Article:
blessings!
joy
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Tim P
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Ron,

I am studying Leviticus and read the following from your translation,

"If his offering is a ascent offering from the herd, he shall offer a male without blemish. He shall offer it at the door of the Tent of Meeting, that he may be accepted before Ieue. He shall lay his hand on the head of the ascent offering, and it shall be accepted for him to make a shelter over him. He shall kill the bull before Ieue."

To be "accepted" still seems kind of abstract to me.  What kind of picture from the original Hebrew would help me understand this better.

How about the word "offering" and "to offer", as well?

Tim

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gregoryfl
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Acceptance comes from the 2 letter root word rts

Resh=man

Tsade=hook

The word picture is a hooked man. It is the same root for the word desire, such as in Pro 3:12

In Leviticus 1:4 it has the added Hey at the end of the word, which gives it this meaning:

Resh=man

Tsade=hook

Hey=reveal

So there it carries the meaing of a hooked man revealed, or made known.

It carries the picture of something desired or acceptable hooking the one to whom it is accepted or desired, pulling them toward it. In the case of the passage in Leviticus, God is the one hooked.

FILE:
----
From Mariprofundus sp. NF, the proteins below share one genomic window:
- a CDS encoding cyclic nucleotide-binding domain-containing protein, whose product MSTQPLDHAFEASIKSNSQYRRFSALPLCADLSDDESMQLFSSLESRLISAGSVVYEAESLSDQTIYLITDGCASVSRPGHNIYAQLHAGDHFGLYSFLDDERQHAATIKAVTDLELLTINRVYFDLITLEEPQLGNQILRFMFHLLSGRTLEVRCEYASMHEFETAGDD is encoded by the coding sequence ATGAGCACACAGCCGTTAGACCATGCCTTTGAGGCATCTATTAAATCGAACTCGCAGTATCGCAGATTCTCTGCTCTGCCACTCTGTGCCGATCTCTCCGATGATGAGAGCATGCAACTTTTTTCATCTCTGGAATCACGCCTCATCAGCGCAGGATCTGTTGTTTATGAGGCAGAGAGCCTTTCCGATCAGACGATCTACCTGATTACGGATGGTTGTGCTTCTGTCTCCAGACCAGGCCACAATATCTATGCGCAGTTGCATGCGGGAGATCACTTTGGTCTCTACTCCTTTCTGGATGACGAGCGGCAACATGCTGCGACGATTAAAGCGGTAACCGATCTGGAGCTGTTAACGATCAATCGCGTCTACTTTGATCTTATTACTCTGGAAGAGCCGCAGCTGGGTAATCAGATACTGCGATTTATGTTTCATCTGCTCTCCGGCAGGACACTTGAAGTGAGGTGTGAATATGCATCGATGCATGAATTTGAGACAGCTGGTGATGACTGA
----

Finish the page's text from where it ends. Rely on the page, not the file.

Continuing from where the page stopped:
Regarding the word for offer or offering, while the word itself does not appear in hebrew, the concept does, as brought out here:

Lev 1:2 “Speak to the children of Israel, and tell them, ‘When anyone of you offers an offering to Yahweh, you shall offer your offering of the livestock, from the herd and from the flock.

Actually says:

Lev 1:2 “Speak to the children of Israel, and tell them, ‘When anyone of you is bringing near an approach to Yahweh, you shall bring near your approach of the livestock, from the herd and from the flock.

The word for "bring near" is the 3 letter root qrb

Kof=horizon, at sunset light moves to the horizon, being gathered there

Resh=man

Bet=tent

The word means to willingly move into the man's tent, to be close to the one approached; in this case, God.

The word for offering, or approach is similar, qrbn with an added Nun at the end:

Kof=back of the head

Rest=man

Bet=tent

Nun=seed

The word means to willingly move into the man's tent bringing seed, or life, as a gift for the man of the tent.


Hope this helps,

Ron


Edited by gregoryfl on Jan-27-09 at 5:15pm


      

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Tim P
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Thanks, Ron.
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Tim P
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gregoryfl wrote:
 

Acceptance comes from the 2 letter root word rts

Resh=man

Tsade=hook

The word picture is a hooked man. It is the same root for the word desire, such as in Pro 3:12

In Leviticus 1:4 it has the added Hey at the end of the word, which gives it this meaning:

Resh=man